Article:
I don’t have the time to read what others have written, so forgive any duplication. I had the same problem all through school. I eventually got an undergrad and 2 grad degrees. I was diagnosed with ADHD long after graduate school but I came up with some strategies that worked for me.
1. Find a study space that works for you. Comfortable seating, good light, tools (pencil/pen/paper, devices, etc.) that work well for you. I’ve studied in a silent law library and in a cafeteria with low but constant noise. Many ambient sound apps are also available if that works for you.
2. Record audio from your lectures (with professor permission). I recorded all my courses and using the recordings made complete notes of the lectures. I then condensed these and memorized them. VERY time consuming, but I knew I could NEVER finish all the reading for any course. If you remember everything the professor says, you’ll most likely get an A. Devices now exist to make this process much easier than when I was a student.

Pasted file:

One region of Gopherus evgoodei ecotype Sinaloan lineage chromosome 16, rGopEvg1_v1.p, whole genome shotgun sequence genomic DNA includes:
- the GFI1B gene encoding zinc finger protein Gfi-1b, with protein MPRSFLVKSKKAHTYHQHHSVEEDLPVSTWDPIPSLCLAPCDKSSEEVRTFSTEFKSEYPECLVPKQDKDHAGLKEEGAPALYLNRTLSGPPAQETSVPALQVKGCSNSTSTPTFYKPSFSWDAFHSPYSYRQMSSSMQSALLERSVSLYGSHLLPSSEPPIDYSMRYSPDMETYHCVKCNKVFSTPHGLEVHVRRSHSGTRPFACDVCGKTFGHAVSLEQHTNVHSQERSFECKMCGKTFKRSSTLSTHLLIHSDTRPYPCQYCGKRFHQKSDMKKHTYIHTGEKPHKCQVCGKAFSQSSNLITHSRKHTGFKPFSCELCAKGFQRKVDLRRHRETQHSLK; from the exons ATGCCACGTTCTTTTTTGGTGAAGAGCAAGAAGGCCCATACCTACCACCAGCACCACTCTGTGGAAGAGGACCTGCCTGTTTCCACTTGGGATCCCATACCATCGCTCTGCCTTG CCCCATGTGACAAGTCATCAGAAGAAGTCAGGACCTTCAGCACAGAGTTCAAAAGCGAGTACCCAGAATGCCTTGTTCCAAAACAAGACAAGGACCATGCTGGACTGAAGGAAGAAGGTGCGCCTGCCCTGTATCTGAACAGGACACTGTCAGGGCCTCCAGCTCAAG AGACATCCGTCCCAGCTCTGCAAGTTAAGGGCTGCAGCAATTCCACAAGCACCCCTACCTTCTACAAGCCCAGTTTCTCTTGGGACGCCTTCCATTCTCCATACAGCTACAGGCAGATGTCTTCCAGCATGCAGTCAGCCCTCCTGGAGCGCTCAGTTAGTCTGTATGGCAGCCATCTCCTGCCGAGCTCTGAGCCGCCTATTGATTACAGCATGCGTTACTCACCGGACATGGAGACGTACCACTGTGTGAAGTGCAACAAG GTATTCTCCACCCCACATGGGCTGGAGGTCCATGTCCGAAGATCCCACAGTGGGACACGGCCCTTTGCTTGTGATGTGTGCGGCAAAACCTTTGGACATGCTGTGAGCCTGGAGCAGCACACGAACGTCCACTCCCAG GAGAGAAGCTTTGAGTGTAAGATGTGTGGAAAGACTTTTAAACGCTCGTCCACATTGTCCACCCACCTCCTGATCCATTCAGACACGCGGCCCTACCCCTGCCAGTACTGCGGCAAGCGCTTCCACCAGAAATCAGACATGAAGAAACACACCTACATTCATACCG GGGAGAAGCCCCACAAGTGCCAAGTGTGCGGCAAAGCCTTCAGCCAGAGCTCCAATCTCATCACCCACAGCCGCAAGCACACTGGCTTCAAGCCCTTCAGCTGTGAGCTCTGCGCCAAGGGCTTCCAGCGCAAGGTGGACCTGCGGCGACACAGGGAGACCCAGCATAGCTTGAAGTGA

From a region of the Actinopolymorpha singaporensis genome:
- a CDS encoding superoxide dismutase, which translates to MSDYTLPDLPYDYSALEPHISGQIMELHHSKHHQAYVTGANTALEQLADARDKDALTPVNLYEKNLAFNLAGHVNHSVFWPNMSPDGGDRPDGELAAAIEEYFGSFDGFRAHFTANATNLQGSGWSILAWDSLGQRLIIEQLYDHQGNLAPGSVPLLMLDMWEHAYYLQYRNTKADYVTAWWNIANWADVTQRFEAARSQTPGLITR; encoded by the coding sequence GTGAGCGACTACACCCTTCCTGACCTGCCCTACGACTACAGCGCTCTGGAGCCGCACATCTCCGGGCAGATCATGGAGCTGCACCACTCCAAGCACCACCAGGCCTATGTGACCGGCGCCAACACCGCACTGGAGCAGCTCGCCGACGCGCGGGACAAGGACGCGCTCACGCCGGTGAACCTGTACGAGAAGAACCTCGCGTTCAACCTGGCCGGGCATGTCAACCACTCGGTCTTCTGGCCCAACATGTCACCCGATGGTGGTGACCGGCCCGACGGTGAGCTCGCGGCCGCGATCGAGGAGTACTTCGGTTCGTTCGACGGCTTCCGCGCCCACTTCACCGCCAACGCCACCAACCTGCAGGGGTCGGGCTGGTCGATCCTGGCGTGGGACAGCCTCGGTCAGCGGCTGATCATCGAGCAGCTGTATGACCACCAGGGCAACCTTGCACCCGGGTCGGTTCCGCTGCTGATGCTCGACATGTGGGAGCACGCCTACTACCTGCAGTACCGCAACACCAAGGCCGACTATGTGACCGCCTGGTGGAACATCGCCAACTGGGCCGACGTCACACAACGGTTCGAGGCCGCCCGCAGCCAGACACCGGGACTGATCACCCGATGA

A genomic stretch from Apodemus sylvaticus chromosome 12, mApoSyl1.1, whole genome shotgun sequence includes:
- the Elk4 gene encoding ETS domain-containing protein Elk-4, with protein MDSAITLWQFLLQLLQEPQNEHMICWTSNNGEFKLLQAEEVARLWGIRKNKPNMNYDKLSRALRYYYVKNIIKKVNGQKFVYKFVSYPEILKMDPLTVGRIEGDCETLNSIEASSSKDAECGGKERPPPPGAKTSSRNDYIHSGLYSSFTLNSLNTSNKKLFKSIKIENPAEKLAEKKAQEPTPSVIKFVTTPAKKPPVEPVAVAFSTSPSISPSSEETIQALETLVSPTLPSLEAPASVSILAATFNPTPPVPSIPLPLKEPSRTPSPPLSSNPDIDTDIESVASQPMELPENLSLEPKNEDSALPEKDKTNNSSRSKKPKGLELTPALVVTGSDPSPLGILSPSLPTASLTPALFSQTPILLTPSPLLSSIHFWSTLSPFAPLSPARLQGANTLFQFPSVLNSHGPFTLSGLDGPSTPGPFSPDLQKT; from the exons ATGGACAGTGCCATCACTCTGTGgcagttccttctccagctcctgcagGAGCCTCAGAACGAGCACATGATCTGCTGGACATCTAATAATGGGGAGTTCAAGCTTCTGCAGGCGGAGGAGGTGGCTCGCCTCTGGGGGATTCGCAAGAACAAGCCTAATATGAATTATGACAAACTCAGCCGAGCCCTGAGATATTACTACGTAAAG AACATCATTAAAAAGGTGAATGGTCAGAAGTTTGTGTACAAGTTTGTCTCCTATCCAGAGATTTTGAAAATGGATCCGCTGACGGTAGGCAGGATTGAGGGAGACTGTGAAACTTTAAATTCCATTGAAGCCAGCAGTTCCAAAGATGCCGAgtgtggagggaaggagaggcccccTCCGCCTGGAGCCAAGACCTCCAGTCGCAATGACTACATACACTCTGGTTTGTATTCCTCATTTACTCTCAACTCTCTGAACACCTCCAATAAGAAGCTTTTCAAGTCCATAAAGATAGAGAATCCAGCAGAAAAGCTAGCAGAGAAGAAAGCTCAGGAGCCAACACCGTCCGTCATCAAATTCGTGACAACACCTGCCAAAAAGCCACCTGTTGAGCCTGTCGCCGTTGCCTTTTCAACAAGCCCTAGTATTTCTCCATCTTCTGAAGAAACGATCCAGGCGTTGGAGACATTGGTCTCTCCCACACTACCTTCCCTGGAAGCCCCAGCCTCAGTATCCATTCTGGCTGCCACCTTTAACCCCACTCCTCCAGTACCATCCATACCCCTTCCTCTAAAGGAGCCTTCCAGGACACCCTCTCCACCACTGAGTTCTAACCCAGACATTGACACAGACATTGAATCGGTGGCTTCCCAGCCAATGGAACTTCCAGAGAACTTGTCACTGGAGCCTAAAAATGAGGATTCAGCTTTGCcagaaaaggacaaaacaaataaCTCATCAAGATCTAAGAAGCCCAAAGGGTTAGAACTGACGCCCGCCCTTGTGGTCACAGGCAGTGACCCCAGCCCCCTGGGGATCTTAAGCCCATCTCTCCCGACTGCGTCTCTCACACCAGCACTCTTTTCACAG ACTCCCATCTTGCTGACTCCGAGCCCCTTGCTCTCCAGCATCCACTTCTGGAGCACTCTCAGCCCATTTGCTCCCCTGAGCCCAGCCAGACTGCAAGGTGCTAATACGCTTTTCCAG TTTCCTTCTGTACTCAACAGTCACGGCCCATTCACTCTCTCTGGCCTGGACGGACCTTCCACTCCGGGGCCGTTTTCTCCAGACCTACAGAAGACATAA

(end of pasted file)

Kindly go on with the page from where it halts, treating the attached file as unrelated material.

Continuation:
3. Seek out audio versions of the material, if available.
4. Realize that you may have a reading disability. I’ve never been diagnosed, but my kids were diagnosed with dyslexia, and I realized that I probably have it too. If you are diagnosed, you’ll have access to accommodations that can help.
5. Visit your college’s disabilities services department and see what they can do for you.